Bernd Blanke
3
Posts
4
#4 Posted: 7/10/2010 16:16:52 Modified: 7/10/2010 16:46:34
David Bally wrote:

 

I have been looking into a flea design very simular to what you have posted. It seems to be a very safe design if recommended changes are followed. It has draw backs in efficiency and is not conductive to high lift devices like flaps, because of the pitching forces. It's stability and simplicity to pilot has been past up by faster, higher, sleaker mentality. I have done some reading on the Flea, maybe all that is in English as not much is to be found.

If you still check this post I would like to talk. Will be at Oshkosh.  Dave

 

Dear David,

I don't really understand your question, but I will try to pass on some (hopefully worthwhile) insights to you, and to others who might read this. You will probably be surprised at the outcome.

I agree that there is not so much available in English (Despite being "Anglo", no obstacle for me, as I grew up speaking French in Montreal, Quebec). The answer is an automatic  translation service accessible with Microsoft Office Word (my version of that is 2007), but it is very literal - it only understands word-for-word translation, and is totally lacking in understanding context and concept. A further very good aid is Ultralingua 7 which is a dictionary that you can download in  a 30-day trial version, and buy later for $ 35 US. You use it for finding concept and context meanings for the MS Office Word translation. As far as documentation is concerned, I can send you what I have (articles, pictures) in a lengthy sequence of ZIP files over a period of 2-3 weeks, one every few days as I put them together.

The traditional Mignet designs (English plans available) are complicated in that they need extremely good wood-working skills. Their 1930s to 1940s design styles do not appeal to me, until you get to the HM 360 & 380 models that are the latest style available, one of the plans being tube & fabric construction.

I bought a Pouchel plan - the aluminum "ladder" style - from APEV ( Association pour la Promotion des Echelles Volantes - Association for the Promotion of Flying Ladders).  It cost me 180 Euros and was very disappointing, i.e. very incomplete, poorly documented, needing a lot of guesswork, useless unless you have a lot of experience in plans interpretation, which I have. And then it was still useless because I did not feel I could construct an aircraft with any assurance of safety in flight and operation. Asking the French for clarification was a pain, because my questions were interpreted as criticism, and responses were curt and disdainful, and did not at all provide what I needed.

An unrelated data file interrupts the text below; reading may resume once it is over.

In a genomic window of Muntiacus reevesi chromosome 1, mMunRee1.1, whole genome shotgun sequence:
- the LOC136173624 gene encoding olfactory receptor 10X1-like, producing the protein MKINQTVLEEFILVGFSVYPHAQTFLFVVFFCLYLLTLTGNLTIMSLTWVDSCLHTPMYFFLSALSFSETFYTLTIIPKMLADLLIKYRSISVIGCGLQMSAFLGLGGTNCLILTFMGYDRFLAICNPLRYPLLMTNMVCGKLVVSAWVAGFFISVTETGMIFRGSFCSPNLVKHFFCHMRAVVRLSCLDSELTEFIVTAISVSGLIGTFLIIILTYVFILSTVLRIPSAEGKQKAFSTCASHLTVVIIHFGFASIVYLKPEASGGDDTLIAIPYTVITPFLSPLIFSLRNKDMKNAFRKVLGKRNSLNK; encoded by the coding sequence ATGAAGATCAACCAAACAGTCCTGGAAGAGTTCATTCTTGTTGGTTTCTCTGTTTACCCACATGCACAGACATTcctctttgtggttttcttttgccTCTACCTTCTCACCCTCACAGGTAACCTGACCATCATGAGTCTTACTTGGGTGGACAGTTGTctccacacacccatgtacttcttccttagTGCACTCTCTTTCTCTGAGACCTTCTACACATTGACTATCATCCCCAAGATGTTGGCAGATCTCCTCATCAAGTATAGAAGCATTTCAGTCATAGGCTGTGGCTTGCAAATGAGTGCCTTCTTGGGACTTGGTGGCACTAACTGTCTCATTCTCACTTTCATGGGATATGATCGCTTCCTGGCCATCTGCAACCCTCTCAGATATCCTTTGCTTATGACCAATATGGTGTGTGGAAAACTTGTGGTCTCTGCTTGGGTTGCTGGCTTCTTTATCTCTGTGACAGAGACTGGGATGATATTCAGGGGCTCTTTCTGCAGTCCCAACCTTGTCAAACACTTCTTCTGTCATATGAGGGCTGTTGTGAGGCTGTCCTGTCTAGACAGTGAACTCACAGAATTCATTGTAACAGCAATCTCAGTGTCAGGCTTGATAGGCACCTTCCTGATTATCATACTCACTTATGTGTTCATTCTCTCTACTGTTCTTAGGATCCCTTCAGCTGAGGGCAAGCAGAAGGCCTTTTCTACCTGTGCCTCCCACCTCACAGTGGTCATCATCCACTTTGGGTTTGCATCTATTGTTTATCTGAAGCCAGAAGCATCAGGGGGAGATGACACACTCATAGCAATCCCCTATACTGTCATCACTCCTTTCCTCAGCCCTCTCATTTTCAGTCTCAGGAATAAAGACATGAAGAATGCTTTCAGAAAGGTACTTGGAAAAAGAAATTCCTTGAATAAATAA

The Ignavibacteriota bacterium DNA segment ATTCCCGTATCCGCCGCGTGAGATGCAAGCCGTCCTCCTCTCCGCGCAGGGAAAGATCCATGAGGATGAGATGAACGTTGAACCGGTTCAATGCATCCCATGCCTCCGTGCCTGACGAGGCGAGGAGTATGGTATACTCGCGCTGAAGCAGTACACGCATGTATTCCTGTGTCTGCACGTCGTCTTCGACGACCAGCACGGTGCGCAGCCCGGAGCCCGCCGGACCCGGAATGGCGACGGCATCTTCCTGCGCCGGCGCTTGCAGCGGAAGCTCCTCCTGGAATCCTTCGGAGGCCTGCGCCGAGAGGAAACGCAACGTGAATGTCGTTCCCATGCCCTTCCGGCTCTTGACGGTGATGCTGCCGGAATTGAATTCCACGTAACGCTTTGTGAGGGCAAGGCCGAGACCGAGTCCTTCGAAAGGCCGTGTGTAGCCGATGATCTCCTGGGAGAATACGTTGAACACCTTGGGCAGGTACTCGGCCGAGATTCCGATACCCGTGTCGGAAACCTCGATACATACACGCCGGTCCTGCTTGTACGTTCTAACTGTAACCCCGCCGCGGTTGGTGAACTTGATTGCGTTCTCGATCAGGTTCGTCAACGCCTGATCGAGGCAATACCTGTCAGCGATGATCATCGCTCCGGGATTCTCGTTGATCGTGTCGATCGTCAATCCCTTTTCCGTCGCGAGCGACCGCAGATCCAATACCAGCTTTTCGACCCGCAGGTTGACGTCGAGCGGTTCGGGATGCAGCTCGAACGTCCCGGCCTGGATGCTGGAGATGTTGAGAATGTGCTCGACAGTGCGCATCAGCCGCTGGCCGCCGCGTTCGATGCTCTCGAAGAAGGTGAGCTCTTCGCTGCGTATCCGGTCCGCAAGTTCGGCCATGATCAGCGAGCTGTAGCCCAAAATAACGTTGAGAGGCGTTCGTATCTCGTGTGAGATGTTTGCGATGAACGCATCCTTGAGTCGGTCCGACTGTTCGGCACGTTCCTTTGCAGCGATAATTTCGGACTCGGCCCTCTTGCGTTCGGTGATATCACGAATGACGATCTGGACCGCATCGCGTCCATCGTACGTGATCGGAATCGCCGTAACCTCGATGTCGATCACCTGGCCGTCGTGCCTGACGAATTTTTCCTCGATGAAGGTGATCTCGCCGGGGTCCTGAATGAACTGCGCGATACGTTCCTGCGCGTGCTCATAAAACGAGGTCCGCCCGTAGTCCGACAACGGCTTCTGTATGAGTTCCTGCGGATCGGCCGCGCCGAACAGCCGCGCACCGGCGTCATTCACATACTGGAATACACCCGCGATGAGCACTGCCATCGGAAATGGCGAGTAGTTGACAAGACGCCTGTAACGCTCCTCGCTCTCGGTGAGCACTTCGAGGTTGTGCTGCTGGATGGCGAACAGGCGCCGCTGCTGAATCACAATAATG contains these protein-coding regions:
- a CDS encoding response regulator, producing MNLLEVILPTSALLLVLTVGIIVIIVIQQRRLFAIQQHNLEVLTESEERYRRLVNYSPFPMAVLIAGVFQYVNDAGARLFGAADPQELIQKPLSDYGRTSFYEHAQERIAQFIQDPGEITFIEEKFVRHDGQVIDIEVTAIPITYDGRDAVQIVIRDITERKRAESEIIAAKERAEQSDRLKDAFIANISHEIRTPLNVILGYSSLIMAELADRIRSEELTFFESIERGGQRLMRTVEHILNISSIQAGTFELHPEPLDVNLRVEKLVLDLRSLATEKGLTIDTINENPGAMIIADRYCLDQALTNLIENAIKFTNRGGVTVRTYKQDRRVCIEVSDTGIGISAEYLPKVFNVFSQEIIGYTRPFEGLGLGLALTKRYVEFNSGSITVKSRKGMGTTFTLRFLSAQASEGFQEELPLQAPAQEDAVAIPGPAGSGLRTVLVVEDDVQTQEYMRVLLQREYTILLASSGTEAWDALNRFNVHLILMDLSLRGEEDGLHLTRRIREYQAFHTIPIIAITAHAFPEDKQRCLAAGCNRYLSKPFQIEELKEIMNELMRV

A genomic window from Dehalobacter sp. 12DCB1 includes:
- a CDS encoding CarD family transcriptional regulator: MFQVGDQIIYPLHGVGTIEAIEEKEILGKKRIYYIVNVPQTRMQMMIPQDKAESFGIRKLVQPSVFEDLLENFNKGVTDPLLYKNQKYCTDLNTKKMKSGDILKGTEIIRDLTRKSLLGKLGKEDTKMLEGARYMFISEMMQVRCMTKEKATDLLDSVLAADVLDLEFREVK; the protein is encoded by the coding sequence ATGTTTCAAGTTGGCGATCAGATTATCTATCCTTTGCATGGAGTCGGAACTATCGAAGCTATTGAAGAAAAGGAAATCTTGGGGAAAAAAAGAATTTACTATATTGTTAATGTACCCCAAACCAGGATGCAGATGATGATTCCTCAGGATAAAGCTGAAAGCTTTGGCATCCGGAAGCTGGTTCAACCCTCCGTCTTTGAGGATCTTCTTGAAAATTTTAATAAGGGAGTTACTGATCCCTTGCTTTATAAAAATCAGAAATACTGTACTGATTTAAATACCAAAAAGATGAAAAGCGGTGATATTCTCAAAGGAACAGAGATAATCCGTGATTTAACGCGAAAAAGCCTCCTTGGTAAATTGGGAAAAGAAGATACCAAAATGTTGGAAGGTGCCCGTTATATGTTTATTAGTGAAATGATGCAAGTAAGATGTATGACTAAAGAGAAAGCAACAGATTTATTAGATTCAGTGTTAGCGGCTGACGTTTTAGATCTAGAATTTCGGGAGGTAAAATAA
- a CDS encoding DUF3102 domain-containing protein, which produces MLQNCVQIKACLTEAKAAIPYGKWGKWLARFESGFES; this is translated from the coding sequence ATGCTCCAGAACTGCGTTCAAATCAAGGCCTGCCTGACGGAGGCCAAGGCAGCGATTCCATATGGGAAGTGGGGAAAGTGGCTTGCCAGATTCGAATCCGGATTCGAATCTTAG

This was enough for me to abandon that direction, although I still very much like the construction concept and style - my disappointment is huge!

I admit that another reason weighed heavily - money, like the extra expense of a second complete wing, the necessary engine size (50-80 HP) and its cost, associated with the cost of a larger reduction gearbox. Increase in airplane size multiplies cost in a cubed proportion - a 2X increase results in a cost of 2 cubed, which is 8 times more, and a 3X increase results in a cost of 3 cubed, which is 27 times more. Believe it!

Further research brought me to a Mitchell Wing B-10. This aircraft will accept my size & weight (6'7" & 280 lbs), I only have to worry about one wing and a 25 HP engine, far less building cost, very easy trailer transport. It is also a powered Part 103 ultralight, and keeps me from attempting a flight physical that I will never pass (my Doc, a really nice and helpful guy, convinced me).

It was not easy for me to arrive at these conclusions. I spent some (now wasted) money, did a lot of research and self-education that took much work and time. But, despite all of that, despite my great disappointment, it was the right direction and the right decision, and, at the end of the day, I am happy to have done it all, and in this way.